Beyond school, there still is a lot of after school and weekend time being spent in isolation and it doesn’t look like we’ll be clear of this anytime in the near future. I’m not Mary Poppins with my carpet bag full of tricks and spoonful of sugar orchestrating an endless stream of activities that would entertain even the most melancholy child – BUT I do try to keep some things on hand for the kids to look forward to and make an effort to have some of their screentime educational. We don’t always have the advantage of a strong WiFi signal, if any at all, so I look for downloads that I can print or save for periods that we are underway.
Here are some of the websites, podcasts and projects that have helped us out to alleviate the “I’m bored” moments on the boat. Most are free or low cost – check them out.
Websites and Podcasts
Brains on! Science podcast for kids – We played these in the car to and from school before we left and now it is a familiar reminder of home – creative, educational, diverse in topics
National Geographic Kids – https://kids.nationalgeographic.com- quizzes, videos all great topics
World Wildlife Fund Wild Classroom– https://www.worldwildlife.org/teaching-resources – detailed lesson plans covering a variety of subjects from science and economics to physical education – all focused on conservation and protection of wildlife and their habitats
NASA STEM – https://www.nasa.gov/stem educational programs, videos, NASA TV – for my girl who loves space, this is a great resource
DeepSpaceSparkle – Free art lessons and downloads -sign up on email and receive a monthly email packet`
Celebrate heritage months – a quick internet search will provide you with relevant historical and cultural information to do any number of activities to celebrate the heritage months. For March we developed a time line of notable firsts for women and each girl picked a women to do a presentation on after reading the bios in the Smithsonian’s “Because of Her Story” https://womenshistory.si.edu and various books we had onboard. Teagan picked conservationist and primatologist Jane Goodall and Kellyn picked Cindy Whitehead, skateboarding pioneer and developer of the girl empowerment clothing line and movement “Girl is NOT a 4 Letter Word”. After their presentations, Chad emailed Cindy about the project and Kellyn received a personalized email back from her! Talk about inspiring the next generation – thank you Cindy!
Cruising sites and books
Sailing Totem – https://www.sailingtotem.com/tag/homeschooling – Behan and Jamie Gifford provide wisdom, insight, experience and practical tips to aid in successful homeschooling on a boat. Having recently met them, they are humble, generous mentors to many of us with families aboard and about as genuine as you get – great website to follow with a 3-part boatschooling series and wealth of other good reads as they continue cruising with their now teenage kids aboard.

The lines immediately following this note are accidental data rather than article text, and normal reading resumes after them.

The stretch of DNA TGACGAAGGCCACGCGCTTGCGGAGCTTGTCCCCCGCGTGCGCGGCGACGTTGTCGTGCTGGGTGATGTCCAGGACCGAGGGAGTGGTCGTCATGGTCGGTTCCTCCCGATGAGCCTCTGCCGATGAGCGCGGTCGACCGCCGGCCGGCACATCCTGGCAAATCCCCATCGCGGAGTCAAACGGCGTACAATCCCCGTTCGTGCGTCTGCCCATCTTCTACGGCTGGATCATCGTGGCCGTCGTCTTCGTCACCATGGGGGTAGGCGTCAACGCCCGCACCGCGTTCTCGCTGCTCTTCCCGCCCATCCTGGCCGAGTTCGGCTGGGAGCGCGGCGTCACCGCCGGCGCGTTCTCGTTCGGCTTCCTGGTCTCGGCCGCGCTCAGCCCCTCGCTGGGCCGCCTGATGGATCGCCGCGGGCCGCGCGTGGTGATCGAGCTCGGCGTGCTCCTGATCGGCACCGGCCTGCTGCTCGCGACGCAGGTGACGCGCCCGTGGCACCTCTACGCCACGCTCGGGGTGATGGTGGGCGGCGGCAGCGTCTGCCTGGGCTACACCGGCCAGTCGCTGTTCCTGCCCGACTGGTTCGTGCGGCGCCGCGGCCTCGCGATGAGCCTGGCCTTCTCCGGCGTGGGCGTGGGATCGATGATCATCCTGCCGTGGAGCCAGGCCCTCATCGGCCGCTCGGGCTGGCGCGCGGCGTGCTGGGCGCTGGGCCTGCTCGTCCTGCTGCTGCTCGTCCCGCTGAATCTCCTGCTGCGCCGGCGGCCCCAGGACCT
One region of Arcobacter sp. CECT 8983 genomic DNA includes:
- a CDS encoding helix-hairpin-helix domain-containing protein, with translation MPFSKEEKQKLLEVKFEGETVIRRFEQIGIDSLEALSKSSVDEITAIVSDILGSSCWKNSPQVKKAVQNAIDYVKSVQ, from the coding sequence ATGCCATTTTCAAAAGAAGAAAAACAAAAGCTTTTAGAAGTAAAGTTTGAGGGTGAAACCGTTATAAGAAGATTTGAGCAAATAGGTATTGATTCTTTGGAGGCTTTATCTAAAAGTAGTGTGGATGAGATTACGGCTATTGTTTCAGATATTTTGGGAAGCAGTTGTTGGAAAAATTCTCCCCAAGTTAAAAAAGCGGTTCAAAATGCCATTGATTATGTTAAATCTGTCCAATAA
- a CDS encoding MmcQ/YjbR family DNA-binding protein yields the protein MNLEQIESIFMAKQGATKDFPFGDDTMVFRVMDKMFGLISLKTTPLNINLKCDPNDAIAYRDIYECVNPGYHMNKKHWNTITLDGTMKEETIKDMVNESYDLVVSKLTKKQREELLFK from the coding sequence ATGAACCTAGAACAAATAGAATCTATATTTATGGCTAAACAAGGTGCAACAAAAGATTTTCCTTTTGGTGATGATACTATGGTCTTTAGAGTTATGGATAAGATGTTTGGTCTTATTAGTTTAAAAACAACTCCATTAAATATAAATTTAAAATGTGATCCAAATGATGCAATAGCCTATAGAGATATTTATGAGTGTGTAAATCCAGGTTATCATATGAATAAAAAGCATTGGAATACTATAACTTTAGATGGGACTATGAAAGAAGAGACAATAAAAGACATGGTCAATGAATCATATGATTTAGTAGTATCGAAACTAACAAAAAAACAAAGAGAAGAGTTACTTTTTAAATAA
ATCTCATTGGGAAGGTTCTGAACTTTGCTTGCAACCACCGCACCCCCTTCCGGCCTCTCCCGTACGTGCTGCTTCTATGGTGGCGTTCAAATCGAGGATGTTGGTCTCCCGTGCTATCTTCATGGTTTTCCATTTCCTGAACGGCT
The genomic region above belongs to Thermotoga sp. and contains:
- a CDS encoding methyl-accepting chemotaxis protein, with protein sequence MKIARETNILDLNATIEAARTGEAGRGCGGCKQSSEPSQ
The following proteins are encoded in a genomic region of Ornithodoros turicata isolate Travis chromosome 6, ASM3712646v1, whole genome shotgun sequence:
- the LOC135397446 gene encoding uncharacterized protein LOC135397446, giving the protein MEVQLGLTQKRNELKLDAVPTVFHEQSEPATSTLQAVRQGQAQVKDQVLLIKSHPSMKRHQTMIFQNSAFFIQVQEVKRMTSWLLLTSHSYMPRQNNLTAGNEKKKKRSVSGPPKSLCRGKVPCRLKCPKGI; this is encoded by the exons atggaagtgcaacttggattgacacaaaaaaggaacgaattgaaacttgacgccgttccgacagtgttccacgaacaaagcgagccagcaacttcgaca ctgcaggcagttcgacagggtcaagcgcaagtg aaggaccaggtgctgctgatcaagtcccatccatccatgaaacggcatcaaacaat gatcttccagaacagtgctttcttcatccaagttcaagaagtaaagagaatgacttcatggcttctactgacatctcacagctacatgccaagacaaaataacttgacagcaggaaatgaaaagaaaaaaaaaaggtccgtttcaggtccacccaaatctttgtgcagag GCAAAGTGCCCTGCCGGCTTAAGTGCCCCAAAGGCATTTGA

Sailing with Terrapin – http://www.sv-terrapin.com/2015/09/homeroadboatworld-school-resources.html While I’ve never met Aimee, her resources and witty sense of humor reflected in her posts helped me make the adjustment to boat schooling my girls and getting prepared to become the matriarch on this cruising adventure. Their blog is a few years old, but the posts still make me laugh and this link takes you to many of the free educational online resources.
Lesson Plans Ahoy! by Nadine Slavinski – This book provides lesson plans and how-to’s for not only homeschooling on a boat, but also making the most of the numerous educational experiences around you while on the water. I’ve pulled projects from here and look forward to pulling many more in the next few months without internet.
Voyaging with Kids by Behan Gifford, Sara Dawn Johnson and Michel Robertson – Considered by many a cruising family as an essential component in your cruising library, this book covers not only education onboard, but health, safety and sanity of taking your kids afloat in any capacity. Easy read with relevant topics for all – a must have! Note: We recently met Behan Gifford and can’t recommend this book highly enough…might be a great read for ANY homeschooling mom or dad.
Being in isolation affords moments that many of us aren’t aware of in the normal hustle bustle of life. Allow yourself to take full advantage of the opportunities that present themselves here and now. When we’re able to move forward from this period, perhaps we’ll relish the simple freedoms of being able to go to the beach or to our favorite restaurants again. Now please excuse me while I join my kids on deck to work on my Macarena moves. Be safe out there.
This story was late because the HelmsMistress is a bit more strict about perfecting her writing than I am. Stick with us to read Kids Corner tomorrow and posts on Sat and Sun. We’re getting ready to get on the road so we can start heading north…planning on going off the grid for several weeks to make sure we do some self-isolation on our own little floating island…as we head north into the heart of the Sea of Cortez. We’ve kept up on the news and want you all to know that you’re in our thoughts and prayers…no matter where you are. Every one of you are awesome and we love the interaction and comments we get…from you. It feels like a community as I reply to comments from folks all over the world…thanks and keep it up. Following us is GREAT….thank you. Want to get a bit more involved with LF2SF? Check out our Patreon Page!
Note: If you choose to purchase either of the books mentioned in this post via the links I’ve provided…we make a very, very small percentage of the purchase…as we’re Amazon Associates. In the last four years…we’ve made nearly $6 whole dollars!